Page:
Open Access
Retina  |   March 2020
Alterations in Tight- and Adherens-Junction Proteins Related to Glaucoma Mimicked in the Organotypically Cultivated Mouse Retina Under Elevated Pressure
Author Affiliations & Notes
  • Katrin Brockhaus
    Institute of Experimental Ophthalmology, School of Medicine, Westfalian-Wilhelms-University of Münster, Münster, Germany
  • Harutyun Melkonyan
    Institute of Experimental Ophthalmology, School of Medicine, Westfalian-Wilhelms-University of Münster, Münster, Germany
  • Verena Prokosch-Willing
    Department of Ophthalmology, School of Medicine, Johannes Gutenberg University of Mainz, Mainz, Germany
  • Hanhan Liu
    Department of Ophthalmology, School of Medicine, Johannes Gutenberg University of Mainz, Mainz, Germany
  • Solon Thanos
    Institute of Experimental Ophthalmology, School of Medicine, Westfalian-Wilhelms-University of Münster, Münster, Germany
  • Correspondence: Verena Prokosch-Willing, Department of Ophthalmology, School of Medicine, Johannes Gutenberg University of Mainz, Germany Langenbeckstrasse 1, D15, 55122 Mainz, Germany; vprokosch@gmx.de.de
Investigative Ophthalmology & Visual Science March 2020, Vol.61, 46. doi:https://doi.org/10.1167/iovs.61.3.46
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      Katrin Brockhaus, Harutyun Melkonyan, Verena Prokosch-Willing, Hanhan Liu, Solon Thanos; Alterations in Tight- and Adherens-Junction Proteins Related to Glaucoma Mimicked in the Organotypically Cultivated Mouse Retina Under Elevated Pressure. Invest. Ophthalmol. Vis. Sci. 2020;61(3):46. doi: https://doi.org/10.1167/iovs.61.3.46.

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      © ARVO (1962-2015); The Authors (2016-present)

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Abstract

Purpose: To scrutinize alterations in cellular interactions and cell signaling in the glaucomatous retina, mouse retinal explants were exposed to elevated pressure.

Methods: Retinal explants were prepared from C57bl6 mice and cultivated in a pressure chamber under normotensive (atmospheric pressure + 0 mm Hg), moderately elevated (30 mm Hg), and highly elevated (60 mm Hg) pressure conditions. The expression levels of proteins involved in the formation of tight junctions (zonula occludens 1 [ZO-1], occludin, and claudin-5) and adherens junctions (VE-cadherin and β-catenin) and in cell-signaling cascades (Cdc42 and activated Cdc42 kinase 1 [ACK1]), as well as the expression levels of the growth-factor receptors platelet-derived growth factor receptor beta and vascular endothelial growth factor receptors 1 and 2 (VEGFR-1, VEGFR-2) and of diverse intracellular proteins (β-III-tubulin, glial fibrillary acidic protein transcript variant 1, α-smooth muscle actin, vimentin, and von Willebrand factor VIII), were analyzed using immunohistochemistry, western blotting, and quantitative real-time polymerase chain reactions.

Results: The retinal explants were well preserved when cultured in the pressure chambers used in this study. The responses to pressure elevation varied among diverse retinal cells. Under elevated pressure, the expression of ZO-1 increased in the large vessels, neuronal cells began to express VEGFR-1, and the Cdc42 expression in the optic nerve head was downregulated. Overall we found significant transcriptional downregulation of VE-cadherin, β-catenin, VEGFR-1, VEGFR-2, vimentin, Cdc42, and ACK1. Western blotting and immunohistochemistry indicated a loss of VE-cadherin with pressure elevation, whereas the protein levels of ZO-1, occludin, VEGFR-1, and ACK1 increased.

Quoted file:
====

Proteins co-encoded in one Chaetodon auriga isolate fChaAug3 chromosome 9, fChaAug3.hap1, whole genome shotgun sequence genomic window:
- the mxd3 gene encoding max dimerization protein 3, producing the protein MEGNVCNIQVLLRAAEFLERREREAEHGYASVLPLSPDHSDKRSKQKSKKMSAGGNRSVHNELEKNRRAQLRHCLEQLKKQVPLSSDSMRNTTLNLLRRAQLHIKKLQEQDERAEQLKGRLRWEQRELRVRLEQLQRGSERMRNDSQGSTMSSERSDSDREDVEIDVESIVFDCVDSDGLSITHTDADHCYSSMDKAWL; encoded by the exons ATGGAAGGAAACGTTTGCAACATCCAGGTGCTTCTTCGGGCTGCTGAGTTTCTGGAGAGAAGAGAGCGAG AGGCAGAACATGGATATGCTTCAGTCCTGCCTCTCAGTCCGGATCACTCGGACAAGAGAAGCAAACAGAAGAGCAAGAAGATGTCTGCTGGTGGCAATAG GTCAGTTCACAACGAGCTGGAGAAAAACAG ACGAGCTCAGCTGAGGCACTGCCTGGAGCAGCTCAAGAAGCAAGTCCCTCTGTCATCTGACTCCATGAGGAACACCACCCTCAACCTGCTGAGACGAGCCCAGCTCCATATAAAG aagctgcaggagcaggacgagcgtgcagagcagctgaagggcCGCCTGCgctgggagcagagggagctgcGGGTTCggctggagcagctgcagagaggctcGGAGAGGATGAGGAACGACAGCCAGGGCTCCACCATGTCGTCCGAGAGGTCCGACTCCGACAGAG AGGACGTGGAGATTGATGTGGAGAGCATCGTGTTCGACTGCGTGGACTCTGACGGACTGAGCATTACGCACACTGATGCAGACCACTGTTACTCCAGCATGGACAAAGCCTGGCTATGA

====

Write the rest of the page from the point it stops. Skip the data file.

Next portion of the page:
Conclusions: The pressure chamber used for cultivating mouse retinal explants can serve as an in vitro model system for investigating molecular alterations in glaucoma. In this system, responses of the entire retinal cells toward elevated pressure with conspicuous changes in the vasculature and the optic nerve head can be seen. In particular, our investigations indicate that changes in the blood–retina barrier and in cellular signaling are induced by pressure elevation.

Glaucoma, one of the leading causes of blindness worldwide, is characterized by progressive degeneration of optic nerve axons and the retrograde death of retinal ganglion cells. The primary site of the intraocular pressure (IOP)-induced insult in glaucoma is at the optic nerve head.1 Although elevated IOP is a major risk factor for glaucoma, the disease progresses despite normalization of the IOP.2 Thus, the pathophysiology of glaucoma and therewith its molecular and cellular interactions are merely understood. More research is needed to decipher these changes and find IOP-independent treatments. 
Animal models of IOP elevation and in vitro models of excitotoxicity have revealed that glaucomatous neuropathy affects neurons, glial cells, capillary endothelial cells, microglial cells, and also the surrounding biomechanical environment consisting of extracellular matrix.2 It remains unclear which spatiotemporal cascade is initiated by the onset of the disease and which cells are affected first to subsequently influence neighboring cells. Increased attention, therefore, is being paid to the role of cell–cell interactions within organically cultured retinal tissue.